Surgery plus adjuvant radiotherapy for primary central nervous system lymphoma

Connor J. Kinslow, Ali I. Rae, Alfred I. Neugut, Christopher M. Adams, Simon K. Cheng, Sameer A. Sheth, Guy M. McKhann, Michael B. Sisti, Jeffrey N. Bruce, Fabio M. Iwamoto, Adam M. Sonabend, Tony J.C. Wang*

*Corresponding author for this work

Research output: Contribution to journalArticlepeer-review

6 Scopus citations


Objective: Recent studies of primary central nervous system lymphoma (PCNSL) have found a positive association between cytoreductive surgery and survival, challenging the traditional notion that surgery is not beneficial and potentially harmful. However, no studies have examined the potential added benefits of adjuvant treatment in the post-operative setting. Here, we investigate survival in PCNSL patients treated with surgery plus radiation therapy (RT). Methods: The Surveillance, Epidemiology, and End-Results Program was used to identify patients with PCNSL from 1995–2013. We retrospectively analyzed the relationship between treatment, prognostic factors, and survival using case-control design. Treatment categories were compared to biopsy alone. Results: We identified 5417 cases. Median survival times for biopsy alone (n = 1824, 34%), biopsy + RT (n = 1460, 27%), surgery alone (n = 1222, 27%), and surgery + RT (n = 911, 17%) were 7, 8, 20, and 27 months, respectively. On multivariable analysis, surgery + RT was associated with improved survival over surgery alone (hazard ratio [HR] = 0.58 [95% confidence interval = 0.53–0.64] vs. HR = 0.71 [0.65–0.77]). Adjuvant RT was associated with improved survival, regardless of the extent of resection. HR’s for subtotal resection, gross-total resection, subtotal resection + RT, and gross-total resection + RT were 0.77 (0.66–0.89), 0.66 (0.57–0.76), 0.62 (0.52–0.72), and 0.54 (0.46–0.63), respectively. Survival improved after adjuvant RT in patients under and over 60 years old. All findings were confirmed by multivariable analysis of cause-specific survival. Conclusion: Adjuvant RT was associated with improved survival in PCNSL patients who underwent surgery. Although these data are hypothesis-generating, additional information on neurotoxicity, dosing, and concurrent chemotherapy will be necessary to validate these findings. Cytoreductive surgery for PCNSL is common in the general population, and more studies are needed to assess optimal treatment in the post-operative setting.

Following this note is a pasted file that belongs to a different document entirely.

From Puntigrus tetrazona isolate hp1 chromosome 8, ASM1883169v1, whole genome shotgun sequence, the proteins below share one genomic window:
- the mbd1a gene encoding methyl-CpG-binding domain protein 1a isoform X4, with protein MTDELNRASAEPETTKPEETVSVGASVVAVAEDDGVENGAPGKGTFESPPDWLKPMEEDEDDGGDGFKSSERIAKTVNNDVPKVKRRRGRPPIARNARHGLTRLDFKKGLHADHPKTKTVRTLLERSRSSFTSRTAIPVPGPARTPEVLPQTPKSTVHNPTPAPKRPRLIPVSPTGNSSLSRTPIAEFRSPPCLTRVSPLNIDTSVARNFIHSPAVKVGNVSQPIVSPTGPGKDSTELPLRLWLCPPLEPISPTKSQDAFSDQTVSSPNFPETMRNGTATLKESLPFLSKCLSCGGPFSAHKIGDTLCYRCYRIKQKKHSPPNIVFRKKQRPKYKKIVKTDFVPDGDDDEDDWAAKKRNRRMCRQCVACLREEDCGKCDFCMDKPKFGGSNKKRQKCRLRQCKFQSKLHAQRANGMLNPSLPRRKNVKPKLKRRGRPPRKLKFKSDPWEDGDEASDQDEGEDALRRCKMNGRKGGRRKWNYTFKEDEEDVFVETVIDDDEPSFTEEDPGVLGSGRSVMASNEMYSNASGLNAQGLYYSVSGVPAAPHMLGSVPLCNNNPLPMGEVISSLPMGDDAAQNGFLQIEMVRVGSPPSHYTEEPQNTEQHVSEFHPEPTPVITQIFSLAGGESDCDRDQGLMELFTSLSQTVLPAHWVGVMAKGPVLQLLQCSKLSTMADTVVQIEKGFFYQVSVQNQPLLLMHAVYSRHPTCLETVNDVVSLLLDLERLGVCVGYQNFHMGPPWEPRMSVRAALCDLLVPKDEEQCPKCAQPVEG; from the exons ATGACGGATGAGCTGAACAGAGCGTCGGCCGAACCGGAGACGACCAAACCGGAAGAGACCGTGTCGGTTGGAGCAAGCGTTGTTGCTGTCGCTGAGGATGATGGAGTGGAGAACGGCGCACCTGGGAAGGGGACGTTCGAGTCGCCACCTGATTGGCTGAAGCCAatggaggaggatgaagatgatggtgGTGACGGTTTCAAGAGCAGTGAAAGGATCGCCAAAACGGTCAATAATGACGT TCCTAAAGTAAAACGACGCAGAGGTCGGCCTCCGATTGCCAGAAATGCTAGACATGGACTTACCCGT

Original languageEnglish (US)
Pages (from-to)690-696
Number of pages7
JournalBritish Journal of Neurosurgery
Issue number6
StatePublished - 2020


  • Primary central nervous system lymphoma
  • cytoreduction
  • radiation
  • surgery

ASJC Scopus subject areas

  • Surgery
  • Clinical Neurology


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